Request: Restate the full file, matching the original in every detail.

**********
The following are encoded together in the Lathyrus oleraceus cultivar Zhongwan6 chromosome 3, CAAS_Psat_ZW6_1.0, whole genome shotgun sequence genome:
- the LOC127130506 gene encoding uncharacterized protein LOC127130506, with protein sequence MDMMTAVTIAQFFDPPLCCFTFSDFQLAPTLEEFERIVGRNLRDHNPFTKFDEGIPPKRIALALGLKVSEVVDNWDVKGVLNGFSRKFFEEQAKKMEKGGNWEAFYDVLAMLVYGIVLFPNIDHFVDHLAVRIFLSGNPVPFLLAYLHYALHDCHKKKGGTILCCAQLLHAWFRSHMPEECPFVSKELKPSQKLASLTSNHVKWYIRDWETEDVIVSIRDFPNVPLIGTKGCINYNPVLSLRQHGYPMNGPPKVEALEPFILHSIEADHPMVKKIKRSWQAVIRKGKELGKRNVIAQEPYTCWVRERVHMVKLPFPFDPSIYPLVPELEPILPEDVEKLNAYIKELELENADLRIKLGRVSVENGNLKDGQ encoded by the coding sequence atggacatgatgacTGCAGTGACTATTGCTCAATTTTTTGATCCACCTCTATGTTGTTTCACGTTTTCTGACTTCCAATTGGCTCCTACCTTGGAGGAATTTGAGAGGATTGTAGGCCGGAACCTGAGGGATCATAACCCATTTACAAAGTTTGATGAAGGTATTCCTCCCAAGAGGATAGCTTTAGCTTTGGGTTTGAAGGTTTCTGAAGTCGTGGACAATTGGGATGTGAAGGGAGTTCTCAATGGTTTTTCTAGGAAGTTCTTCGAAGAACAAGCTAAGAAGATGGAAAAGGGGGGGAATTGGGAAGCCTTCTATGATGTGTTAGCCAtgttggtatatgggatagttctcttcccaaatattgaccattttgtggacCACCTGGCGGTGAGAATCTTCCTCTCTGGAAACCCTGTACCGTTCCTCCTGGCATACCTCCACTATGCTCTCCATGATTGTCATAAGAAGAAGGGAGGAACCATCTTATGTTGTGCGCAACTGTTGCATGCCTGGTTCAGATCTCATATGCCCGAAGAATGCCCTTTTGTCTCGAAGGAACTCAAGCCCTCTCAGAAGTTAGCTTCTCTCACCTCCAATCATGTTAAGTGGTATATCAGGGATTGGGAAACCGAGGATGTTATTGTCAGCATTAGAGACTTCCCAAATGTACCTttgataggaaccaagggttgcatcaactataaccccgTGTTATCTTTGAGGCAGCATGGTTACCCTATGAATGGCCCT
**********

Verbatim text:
The following are encoded together in the Lathyrus oleraceus cultivar Zhongwan6 chromosome 3, CAAS_Psat_ZW6_1.0, whole genome shotgun sequence genome:
- the LOC127130506 gene encoding uncharacterized protein LOC127130506, with protein sequence MDMMTAVTIAQFFDPPLCCFTFSDFQLAPTLEEFERIVGRNLRDHNPFTKFDEGIPPKRIALALGLKVSEVVDNWDVKGVLNGFSRKFFEEQAKKMEKGGNWEAFYDVLAMLVYGIVLFPNIDHFVDHLAVRIFLSGNPVPFLLAYLHYALHDCHKKKGGTILCCAQLLHAWFRSHMPEECPFVSKELKPSQKLASLTSNHVKWYIRDWETEDVIVSIRDFPNVPLIGTKGCINYNPVLSLRQHGYPMNGPPKVEALEPFILHSIEADHPMVKKIKRSWQAVIRKGKELGKRNVIAQEPYTCWVRERVHMVKLPFPFDPSIYPLVPELEPILPEDVEKLNAYIKELELENADLRIKLGRVSVENGNLKDGQ encoded by the coding sequence atggacatgatgacTGCAGTGACTATTGCTCAATTTTTTGATCCACCTCTATGTTGTTTCACGTTTTCTGACTTCCAATTGGCTCCTACCTTGGAGGAATTTGAGAGGATTGTAGGCCGGAACCTGAGGGATCATAACCCATTTACAAAGTTTGATGAAGGTATTCCTCCCAAGAGGATAGCTTTAGCTTTGGGTTTGAAGGTTTCTGAAGTCGTGGACAATTGGGATGTGAAGGGAGTTCTCAATGGTTTTTCTAGGAAGTTCTTCGAAGAACAAGCTAAGAAGATGGAAAAGGGGGGGAATTGGGAAGCCTTCTATGATGTGTTAGCCAtgttggtatatgggatagttctcttcccaaatattgaccattttgtggacCACCTGGCGGTGAGAATCTTCCTCTCTGGAAACCCTGTACCGTTCCTCCTGGCATACCTCCACTATGCTCTCCATGATTGTCATAAGAAGAAGGGAGGAACCATCTTATGTTGTGCGCAACTGTTGCATGCCTGGTTCAGATCTCATATGCCCGAAGAATGCCCTTTTGTCTCGAAGGAACTCAAGCCCTCTCAGAAGTTAGCTTCTCTCACCTCCAATCATGTTAAGTGGTATATCAGGGATTGGGAAACCGAGGATGTTATTGTCAGCATTAGAGACTTCCCAAATGTACCTttgataggaaccaagggttgcatcaactataaccccgTGTTATCTTTGAGGCAGCATGGTTACCCTATGAATGGCCCT